3. The Growing Body of Christ

The year 313 was a turning point for Christianity. Persecutions suddenly ended. Constantine gave freedom to Christians and spent great sums of money building basilicas for Eucharistic worship. Modest house churches gradually ceased to exist.

Stately ceremonies suitable in a huge church emerged. Processions, courtly movement in the sanctuary, metered chant (composed by St. Ambrose) and sung litanies that galvanized the voices of thousands, incense and bells, kissing sacred objects and the use of genuflections became a pattern to accompany the ancient structure of the Eucharist.

The celebrants wore clothes worthy of a Roman senator. Their robes eventually came to be called vestments, since they were retained long after fashions changed. The simple plates and cups of house worship became elaborate chalices and patens. This was an inevitable evolution due to social acceptance, organizing an empire-size Church and, indeed, ecclesial prosperity.

This era witnessed the rise of extraordinary bishops, known now as Church Fathers, such as Augustine and Chrysostom, whose homilies were rich in theology and pastoral in application. Their genius was to work out theological development in the context of the light generated by the Eucharist and the prayerful hunger and faith of the people. Their theme was “The Body of Christ [Eucharist] builds the Body of Christ [Church].“

4. The Eucharist Becomes Distant for Most

The widespread appearance of the stunning Gothic cathedrals in medieval Europe signaled a resurgence of faith. The colorful religious processions for feasts of saints, the enthusiasm for pilgrimages to holy shrines, the birth of new religious orders led some subsequent historians to call these centuries the “ages of faith.”

But alongside these events were troublesome declines in active participation in the Mass. The removal of the assembly from participating in the Eucharist was dramatized by screens of stone or iron that hid the choir and altar from public view. The monks and priests conducted their corporate liturgy away from the assembly. The Mass remained in Latin, even though people began using their local languages for most things in their lives. When the people complained of the Mass’s remoteness, they were given side altar Masses where the priest faced the wall and prayed in Latin.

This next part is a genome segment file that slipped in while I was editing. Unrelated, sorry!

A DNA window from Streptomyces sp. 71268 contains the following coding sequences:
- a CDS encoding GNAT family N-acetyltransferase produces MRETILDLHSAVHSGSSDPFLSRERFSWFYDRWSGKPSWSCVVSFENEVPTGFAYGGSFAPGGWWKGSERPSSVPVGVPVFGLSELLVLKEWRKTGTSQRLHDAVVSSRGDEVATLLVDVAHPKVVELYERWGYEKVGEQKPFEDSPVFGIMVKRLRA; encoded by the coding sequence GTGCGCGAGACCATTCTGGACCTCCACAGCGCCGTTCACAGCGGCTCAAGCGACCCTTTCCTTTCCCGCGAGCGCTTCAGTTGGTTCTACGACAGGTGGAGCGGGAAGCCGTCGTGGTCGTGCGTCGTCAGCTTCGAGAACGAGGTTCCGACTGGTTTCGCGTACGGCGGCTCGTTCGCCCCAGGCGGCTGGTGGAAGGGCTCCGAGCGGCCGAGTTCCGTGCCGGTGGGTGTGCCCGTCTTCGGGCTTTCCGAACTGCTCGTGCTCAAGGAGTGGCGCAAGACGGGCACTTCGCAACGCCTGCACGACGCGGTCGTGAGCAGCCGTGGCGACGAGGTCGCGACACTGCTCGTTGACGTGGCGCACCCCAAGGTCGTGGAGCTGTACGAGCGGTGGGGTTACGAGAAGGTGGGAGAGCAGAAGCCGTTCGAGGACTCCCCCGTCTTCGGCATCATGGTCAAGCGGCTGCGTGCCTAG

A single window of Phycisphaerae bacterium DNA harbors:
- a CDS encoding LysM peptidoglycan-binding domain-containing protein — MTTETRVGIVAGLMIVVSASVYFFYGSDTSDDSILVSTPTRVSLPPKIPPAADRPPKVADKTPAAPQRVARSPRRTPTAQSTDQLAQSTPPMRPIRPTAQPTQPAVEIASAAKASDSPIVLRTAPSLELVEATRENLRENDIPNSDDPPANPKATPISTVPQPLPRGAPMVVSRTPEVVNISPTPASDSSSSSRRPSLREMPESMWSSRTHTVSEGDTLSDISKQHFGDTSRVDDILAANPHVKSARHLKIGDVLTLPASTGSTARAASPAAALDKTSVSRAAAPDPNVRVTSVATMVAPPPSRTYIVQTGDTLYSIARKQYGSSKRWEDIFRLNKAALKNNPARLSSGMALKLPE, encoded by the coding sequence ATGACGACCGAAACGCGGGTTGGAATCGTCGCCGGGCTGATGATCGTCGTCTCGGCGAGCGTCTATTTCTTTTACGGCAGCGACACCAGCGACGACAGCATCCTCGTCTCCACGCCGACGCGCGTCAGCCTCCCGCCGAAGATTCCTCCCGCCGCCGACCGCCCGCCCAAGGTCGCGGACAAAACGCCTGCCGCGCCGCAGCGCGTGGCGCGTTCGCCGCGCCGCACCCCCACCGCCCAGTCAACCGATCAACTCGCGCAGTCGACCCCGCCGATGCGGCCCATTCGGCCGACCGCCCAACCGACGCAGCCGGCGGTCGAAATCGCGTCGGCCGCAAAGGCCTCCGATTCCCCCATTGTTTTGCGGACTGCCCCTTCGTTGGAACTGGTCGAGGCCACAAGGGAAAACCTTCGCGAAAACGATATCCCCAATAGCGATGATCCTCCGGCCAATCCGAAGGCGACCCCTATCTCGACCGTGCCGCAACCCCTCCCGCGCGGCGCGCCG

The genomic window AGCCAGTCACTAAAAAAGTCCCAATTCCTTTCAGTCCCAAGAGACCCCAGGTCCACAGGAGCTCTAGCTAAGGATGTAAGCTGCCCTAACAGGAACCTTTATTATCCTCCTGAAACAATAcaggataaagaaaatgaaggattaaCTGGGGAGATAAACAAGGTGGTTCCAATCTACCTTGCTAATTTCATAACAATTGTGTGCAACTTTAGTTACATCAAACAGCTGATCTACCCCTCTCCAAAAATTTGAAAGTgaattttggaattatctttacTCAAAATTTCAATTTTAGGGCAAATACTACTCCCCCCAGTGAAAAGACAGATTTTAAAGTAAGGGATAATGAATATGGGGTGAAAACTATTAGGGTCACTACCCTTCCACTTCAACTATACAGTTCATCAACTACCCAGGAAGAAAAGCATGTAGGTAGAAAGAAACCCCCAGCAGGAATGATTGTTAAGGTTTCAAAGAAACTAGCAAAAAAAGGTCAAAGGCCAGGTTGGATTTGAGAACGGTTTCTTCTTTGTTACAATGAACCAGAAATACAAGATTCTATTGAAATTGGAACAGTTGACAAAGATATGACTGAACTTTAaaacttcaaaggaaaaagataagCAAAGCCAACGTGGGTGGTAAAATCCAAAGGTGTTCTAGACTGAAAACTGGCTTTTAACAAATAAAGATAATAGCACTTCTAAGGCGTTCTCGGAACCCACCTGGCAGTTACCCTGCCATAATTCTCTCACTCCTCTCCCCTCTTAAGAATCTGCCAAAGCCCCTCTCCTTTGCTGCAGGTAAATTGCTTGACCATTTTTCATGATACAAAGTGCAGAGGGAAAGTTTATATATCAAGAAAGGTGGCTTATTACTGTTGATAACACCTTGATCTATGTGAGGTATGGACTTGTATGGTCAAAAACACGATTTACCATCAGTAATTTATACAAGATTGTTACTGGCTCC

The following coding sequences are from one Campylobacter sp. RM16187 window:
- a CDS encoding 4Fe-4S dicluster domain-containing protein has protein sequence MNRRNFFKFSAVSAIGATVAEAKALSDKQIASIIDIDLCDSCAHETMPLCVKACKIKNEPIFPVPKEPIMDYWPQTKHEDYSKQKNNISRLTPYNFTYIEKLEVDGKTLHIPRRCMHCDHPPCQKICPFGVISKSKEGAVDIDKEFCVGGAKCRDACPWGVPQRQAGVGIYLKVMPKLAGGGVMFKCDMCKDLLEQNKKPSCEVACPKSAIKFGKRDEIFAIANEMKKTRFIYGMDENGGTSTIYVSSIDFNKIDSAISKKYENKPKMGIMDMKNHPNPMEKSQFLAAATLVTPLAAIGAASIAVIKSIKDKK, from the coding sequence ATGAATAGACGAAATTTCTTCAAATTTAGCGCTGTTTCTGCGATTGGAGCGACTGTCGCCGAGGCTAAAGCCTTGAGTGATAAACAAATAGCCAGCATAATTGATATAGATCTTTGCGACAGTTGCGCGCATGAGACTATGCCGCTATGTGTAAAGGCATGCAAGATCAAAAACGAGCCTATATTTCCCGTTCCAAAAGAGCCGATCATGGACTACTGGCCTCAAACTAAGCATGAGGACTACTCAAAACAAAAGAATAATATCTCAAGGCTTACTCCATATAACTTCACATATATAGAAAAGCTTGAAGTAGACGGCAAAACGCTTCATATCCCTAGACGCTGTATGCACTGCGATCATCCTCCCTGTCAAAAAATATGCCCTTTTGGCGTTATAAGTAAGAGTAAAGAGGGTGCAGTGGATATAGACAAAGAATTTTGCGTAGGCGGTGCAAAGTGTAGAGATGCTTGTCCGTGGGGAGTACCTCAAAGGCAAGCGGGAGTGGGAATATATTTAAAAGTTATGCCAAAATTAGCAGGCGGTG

The people compensated for their estrangement by asking the priest to hold up the host for their view and adoration: “Hold it higher, sir priest!” Meanwhile, Berengar of Tours taught that Jesus was not really present in the host, which was only a symbol of his presence. The Church repudiated his views at Lateran IV in 1215 by affirming Christ’s Real Presence and introducing the concept of transubstantiation (the substance of bread becomes the substance or “being” of Christ) to support this doctrine.

Because many Catholics had ceased receiving Communion, the Council also mandated going to Communion at least once a year at Easter time. Adoration of the Blessed Sacrament became popular along with other forms of popular piety.

5. Reformation and the Tridentine Mass

It took the Church 28 years to gather to its energies and open the Council of Trent in 1545 to deal with the Reformation. The Council Fathers called for a renewal of the liturgy. In 1570 Pope Pius V responded to this call that would be a standard book for the celebration of Mass for the Western Church. Everything in his decree pertained to the priest celebrant and his action at the altar including the Liturgy of the Word. The participation of the people would be devotional rather than liturgical. The Mass text was in Latin. (This sturdy Tridentine Mass [named for Trent] endured up to Vatican II.)

The Jesuits introduced Baroque architecture in which the choir stalls, screens and walls were removed. The distance between altar and assembly was shortened so that only an altar railing separated them. The altar was placed against the wall, which was lavishly decorated from floor to ceiling. The tabernacle rested on the altar and above it was a niche provided for exposition and adoration of the Blessed Sacrament.

A soaring pulpit was situated near the middle of the Church indicating the importance of a sermon but not a homily. This worship space glowed with self-confidence and triumph. It suited the mood of this Counter-Reformation. The church was a throne room and the assembly, the audience. They were treated with the music of Palestrina, Haydn and Mozart. The Protestants had Bach, but also sang hundreds of new hymns triumphantly.

Sadly, most Eucharists were “Low Masses,” generally without music and which the assembly attended in silence. Catholics turned to new schools of spirituality to satisfy their spiritual longings: the Spiritual Exercises of St. Ignatius, the Carmelite schools and that of St. Francis de Sales.

Eventually, in the 19th century, it became clear that a return to the sources of the liturgy was needed.